Item description for ALWAYS REFORMING by Craoig D. Atwood...
Overview This is not intended to be a volume of winners and losers, but an exploration of the rich diversity of Christianity in the modern era. It attempts to uncover some of the hidden dynamics of faith within the institutions of christianity and to help show each of us the many ways in which other Christians have tried to live out of the gospel in an uncertain world. This is a story of conflict, controversy, and even violence that at times seems quite divorced from the peaceful teachings of Jesus; however, this book tries to make a sense of the conflicts in their own settings. Certainly in these conflicts, we see power struggles, greed, hatred, and even cruelty manifesting itself. It is important that Christians not be naive about their own history, particularly in the light of the Holocaust. However, in most of the conflicts in this book we also see Christians striving to put the gospel into action. It is not a black and white story of saints being persecuted by sinners, but a complex story of real humans trying to be faithful amidst the confusion and ambiguity of human life.
Publishers Description One of the most important slogans of the Protestant Reformation was the Latin phrase Ecclesia semper reformanda -- "the Church is always reforming". This theological principle, so central to the work of the Reformers, is the unifying theme of Craig D. Atwood's history of Christianity in the modern era.
Surveying Christianity's development over the past seven hundred years, Atwood tells the story of the demise of a unified Christendom in the face of change and division. In highly readable prose, the author spotlights Christian thinkers' repeated efforts to reform the church, as well as the divisions and frequent warfare sparked by these efforts.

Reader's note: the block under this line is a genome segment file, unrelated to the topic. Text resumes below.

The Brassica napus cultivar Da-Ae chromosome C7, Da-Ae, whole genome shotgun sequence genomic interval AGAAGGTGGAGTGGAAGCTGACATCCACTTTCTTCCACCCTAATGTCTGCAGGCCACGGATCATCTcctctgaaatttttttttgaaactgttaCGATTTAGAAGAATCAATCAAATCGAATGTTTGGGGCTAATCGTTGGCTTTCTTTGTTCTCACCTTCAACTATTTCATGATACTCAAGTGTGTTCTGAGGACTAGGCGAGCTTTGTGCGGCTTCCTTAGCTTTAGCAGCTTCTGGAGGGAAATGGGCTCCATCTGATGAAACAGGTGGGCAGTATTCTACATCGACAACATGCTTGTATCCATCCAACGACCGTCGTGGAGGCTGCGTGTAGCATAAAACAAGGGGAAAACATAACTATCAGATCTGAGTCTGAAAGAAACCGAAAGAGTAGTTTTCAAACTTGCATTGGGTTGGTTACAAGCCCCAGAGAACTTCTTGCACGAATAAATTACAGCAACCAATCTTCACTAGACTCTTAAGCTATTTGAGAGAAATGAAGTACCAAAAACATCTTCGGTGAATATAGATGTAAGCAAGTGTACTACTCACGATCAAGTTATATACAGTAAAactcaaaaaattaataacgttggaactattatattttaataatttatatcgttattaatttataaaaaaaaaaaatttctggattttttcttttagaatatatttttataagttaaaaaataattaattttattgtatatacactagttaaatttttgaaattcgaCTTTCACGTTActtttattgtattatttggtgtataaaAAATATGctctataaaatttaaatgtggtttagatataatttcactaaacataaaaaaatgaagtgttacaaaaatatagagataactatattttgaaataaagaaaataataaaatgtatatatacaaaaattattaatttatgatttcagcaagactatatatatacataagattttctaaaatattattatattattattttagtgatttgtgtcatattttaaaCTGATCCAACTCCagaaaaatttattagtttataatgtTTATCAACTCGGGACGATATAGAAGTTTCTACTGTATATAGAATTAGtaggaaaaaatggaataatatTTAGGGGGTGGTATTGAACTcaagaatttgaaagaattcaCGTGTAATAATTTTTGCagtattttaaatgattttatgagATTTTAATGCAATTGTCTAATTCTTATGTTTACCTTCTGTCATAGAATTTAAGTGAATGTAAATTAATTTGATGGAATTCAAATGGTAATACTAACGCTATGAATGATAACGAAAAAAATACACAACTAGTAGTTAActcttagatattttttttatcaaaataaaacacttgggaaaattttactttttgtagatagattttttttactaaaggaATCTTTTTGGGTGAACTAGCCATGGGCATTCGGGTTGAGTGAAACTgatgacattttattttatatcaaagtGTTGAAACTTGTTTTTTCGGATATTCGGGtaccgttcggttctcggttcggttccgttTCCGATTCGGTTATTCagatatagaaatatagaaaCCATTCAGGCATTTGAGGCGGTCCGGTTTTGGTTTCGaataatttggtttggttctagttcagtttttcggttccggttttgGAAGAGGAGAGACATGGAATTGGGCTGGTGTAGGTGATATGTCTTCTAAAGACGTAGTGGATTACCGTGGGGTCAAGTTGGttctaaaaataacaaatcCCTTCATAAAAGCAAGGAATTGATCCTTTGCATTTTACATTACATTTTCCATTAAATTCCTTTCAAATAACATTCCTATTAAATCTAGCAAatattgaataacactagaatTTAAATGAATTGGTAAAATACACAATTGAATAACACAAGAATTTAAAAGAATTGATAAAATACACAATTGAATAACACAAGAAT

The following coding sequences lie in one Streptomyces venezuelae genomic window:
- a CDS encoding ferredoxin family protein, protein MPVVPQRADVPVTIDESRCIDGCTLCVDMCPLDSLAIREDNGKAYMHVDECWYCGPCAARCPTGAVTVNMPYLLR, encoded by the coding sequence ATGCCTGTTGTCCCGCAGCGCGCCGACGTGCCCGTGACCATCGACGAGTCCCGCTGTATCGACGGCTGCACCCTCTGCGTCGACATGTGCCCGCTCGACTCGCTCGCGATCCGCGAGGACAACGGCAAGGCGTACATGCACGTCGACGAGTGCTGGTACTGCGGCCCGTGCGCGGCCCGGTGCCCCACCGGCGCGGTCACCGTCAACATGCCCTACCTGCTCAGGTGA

The idea of reforming the church has a two-fold thrust. It means rectifying abuses or errors in the institutional church and bringing the church back into line with its original purpose. As Atwood unfolds the story, each century brought more splintering of the institutional church and more diversity within the various denominations. Reforming the church also meant reshaping the Christian religion itself to meet the demands and challenges of a new day. Christianity had to adapt or become a relic of a bygone era. For the modern period in particular, Christianity has been continually reforming and adapting to new social situations. In the process, thousands of different Christian churches have developed. Always Reforming explains the origins and development of a bewildering array of churches that have arisen since Martin Luther's reformation first tore the "seamless robe of Christ".
Arising out of the author's college teaching of modern Western religious history, the book gives special attention to women and other long-silenced voices in thehistory of Christianity. It is a vivid narrative of men and women of faith who have tried to make sense of the Christian gospel in a complex and ever-changing world.
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Studio: Mercer University Press
Est. Packaging Dimensions: Length: 9.04" Width: 6.06" Height: 1.05" Weight: 1.27 lbs.
Release Date May 12, 2001
Publisher Mercer University Press
ISBN 0865546797 ISBN13 9780865546790
Reviews - What do customers think about ALWAYS REFORMING?
Helpful overview with flaws Feb 9, 2006
Atwood's book is fairly comprehensive and very readable. I've found it to be a helpful resource. This only heightens my frustrations with the poor editing. For example: John Wesley is an Armenian instead of an Arminian in at least one place, and Jonathan Edwards starts his revival in Northampton, CT instead of Northampton, MA. (There is no Northampton, CT -- an editor should have caught this.) Still if you can overlook these occasional irritations, it's a good read.
A Great Historical Narrative Nov 22, 2004
I read this book a few years ago. I thought that it was an interesting account of the Reformation. The book was engaging and informative; the writing funny and above par. I would reccommend this book for anyone who wants to learn something new about an interesting time in religious history.